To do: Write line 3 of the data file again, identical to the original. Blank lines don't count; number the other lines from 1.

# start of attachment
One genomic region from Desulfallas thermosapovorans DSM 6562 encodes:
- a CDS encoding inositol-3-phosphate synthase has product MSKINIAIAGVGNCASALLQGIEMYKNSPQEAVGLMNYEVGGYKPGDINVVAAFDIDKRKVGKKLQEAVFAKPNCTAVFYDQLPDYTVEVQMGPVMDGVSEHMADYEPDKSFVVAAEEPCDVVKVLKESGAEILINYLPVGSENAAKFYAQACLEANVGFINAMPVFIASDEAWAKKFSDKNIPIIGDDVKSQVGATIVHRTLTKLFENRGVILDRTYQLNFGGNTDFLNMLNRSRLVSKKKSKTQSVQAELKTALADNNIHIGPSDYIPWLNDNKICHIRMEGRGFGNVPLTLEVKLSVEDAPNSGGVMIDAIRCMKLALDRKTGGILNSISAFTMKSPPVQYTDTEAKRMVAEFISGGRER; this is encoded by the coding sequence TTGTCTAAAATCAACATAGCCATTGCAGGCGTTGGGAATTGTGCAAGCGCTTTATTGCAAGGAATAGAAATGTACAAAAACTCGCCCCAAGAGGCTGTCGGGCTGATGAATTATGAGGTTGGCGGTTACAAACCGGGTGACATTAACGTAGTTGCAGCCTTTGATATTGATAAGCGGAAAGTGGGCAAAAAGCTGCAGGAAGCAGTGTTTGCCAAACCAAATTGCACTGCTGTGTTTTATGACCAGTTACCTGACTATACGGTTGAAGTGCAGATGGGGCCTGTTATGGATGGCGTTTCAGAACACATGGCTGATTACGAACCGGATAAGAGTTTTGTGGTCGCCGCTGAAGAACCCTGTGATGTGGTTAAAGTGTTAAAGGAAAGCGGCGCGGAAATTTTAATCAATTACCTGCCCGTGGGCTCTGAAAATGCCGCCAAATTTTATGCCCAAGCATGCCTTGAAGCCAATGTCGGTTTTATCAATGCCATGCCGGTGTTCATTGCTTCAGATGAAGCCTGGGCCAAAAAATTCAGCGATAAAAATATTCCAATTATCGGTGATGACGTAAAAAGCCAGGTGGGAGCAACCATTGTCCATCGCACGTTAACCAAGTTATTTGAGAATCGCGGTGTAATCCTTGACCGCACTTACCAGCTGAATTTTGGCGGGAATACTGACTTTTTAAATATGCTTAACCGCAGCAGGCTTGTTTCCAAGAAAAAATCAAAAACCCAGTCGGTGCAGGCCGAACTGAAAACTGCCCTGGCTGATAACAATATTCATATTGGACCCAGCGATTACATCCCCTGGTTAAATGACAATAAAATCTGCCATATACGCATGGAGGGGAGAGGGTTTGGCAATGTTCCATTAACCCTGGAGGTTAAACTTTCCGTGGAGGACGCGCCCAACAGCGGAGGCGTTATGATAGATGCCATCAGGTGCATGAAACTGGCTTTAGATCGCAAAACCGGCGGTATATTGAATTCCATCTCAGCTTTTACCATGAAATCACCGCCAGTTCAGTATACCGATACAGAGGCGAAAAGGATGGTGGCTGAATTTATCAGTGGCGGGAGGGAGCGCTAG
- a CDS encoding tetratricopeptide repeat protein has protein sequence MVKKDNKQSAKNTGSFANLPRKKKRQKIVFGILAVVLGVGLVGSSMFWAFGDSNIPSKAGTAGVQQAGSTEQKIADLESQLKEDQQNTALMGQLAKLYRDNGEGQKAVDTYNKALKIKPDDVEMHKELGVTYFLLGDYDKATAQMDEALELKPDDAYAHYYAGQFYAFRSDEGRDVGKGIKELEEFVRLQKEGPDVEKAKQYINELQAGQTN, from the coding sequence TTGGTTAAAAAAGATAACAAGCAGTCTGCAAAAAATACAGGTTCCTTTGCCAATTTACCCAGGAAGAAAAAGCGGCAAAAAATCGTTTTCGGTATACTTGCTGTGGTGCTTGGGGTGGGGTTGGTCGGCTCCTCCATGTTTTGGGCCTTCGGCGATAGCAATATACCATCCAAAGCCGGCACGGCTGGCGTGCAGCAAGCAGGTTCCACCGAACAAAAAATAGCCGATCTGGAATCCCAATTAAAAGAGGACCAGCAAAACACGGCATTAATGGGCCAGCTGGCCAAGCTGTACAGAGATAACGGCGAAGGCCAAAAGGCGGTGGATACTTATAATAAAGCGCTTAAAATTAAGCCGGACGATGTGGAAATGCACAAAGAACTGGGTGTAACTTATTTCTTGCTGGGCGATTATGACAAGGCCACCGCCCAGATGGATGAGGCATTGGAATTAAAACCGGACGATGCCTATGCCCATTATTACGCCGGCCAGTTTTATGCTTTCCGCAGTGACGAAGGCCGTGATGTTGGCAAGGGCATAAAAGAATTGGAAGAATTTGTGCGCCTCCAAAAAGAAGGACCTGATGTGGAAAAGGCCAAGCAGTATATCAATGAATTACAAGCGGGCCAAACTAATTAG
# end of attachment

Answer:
- a CDS encoding tetratricopeptide repeat protein has protein sequence MVKKDNKQSAKNTGSFANLPRKKKRQKIVFGILAVVLGVGLVGSSMFWAFGDSNIPSKAGTAGVQQAGSTEQKIADLESQLKEDQQNTALMGQLAKLYRDNGEGQKAVDTYNKALKIKPDDVEMHKELGVTYFLLGDYDKATAQMDEALELKPDDAYAHYYAGQFYAFRSDEGRDVGKGIKELEEFVRLQKEGPDVEKAKQYINELQAGQTN, from the coding sequence TTGGTTAAAAAAGATAACAAGCAGTCTGCAAAAAATACAGGTTCCTTTGCCAATTTACCCAGGAAGAAAAAGCGGCAAAAAATCGTTTTCGGTATACTTGCTGTGGTGCTTGGGGTGGGGTTGGTCGGCTCCTCCATGTTTTGGGCCTTCGGCGATAGCAATATACCATCCAAAGCCGGCACGGCTGGCGTGCAGCAAGCAGGTTCCACCGAACAAAAAATAGCCGATCTGGAATCCCAATTAAAAGAGGACCAGCAAAACACGGCATTAATGGGCCAGCTGGCCAAGCTGTACAGAGATAACGGCGAAGGCCAAAAGGCGGTGGATACTTATAATAAAGCGCTTAAAATTAAGCCGGACGATGTGGAAATGCACAAAGAACTGGGTGTAACTTATTTCTTGCTGGGCGATTATGACAAGGCCACCGCCCAGATGGATGAGGCATTGGAATTAAAACCGGACGATGCCTATGCCCATTATTACGCCGGCCAGTTTTATGCTTTCCGCAGTGACGAAGGCCGTGATGTTGGCAAGGGCATAAAAGAATTGGAAGAATTTGTGCGCCTCCAAAAAGAAGGACCTGATGTGGAAAAGGCCAAGCAGTATATCAATGAATTACAAGCGGGCCAAACTAATTAG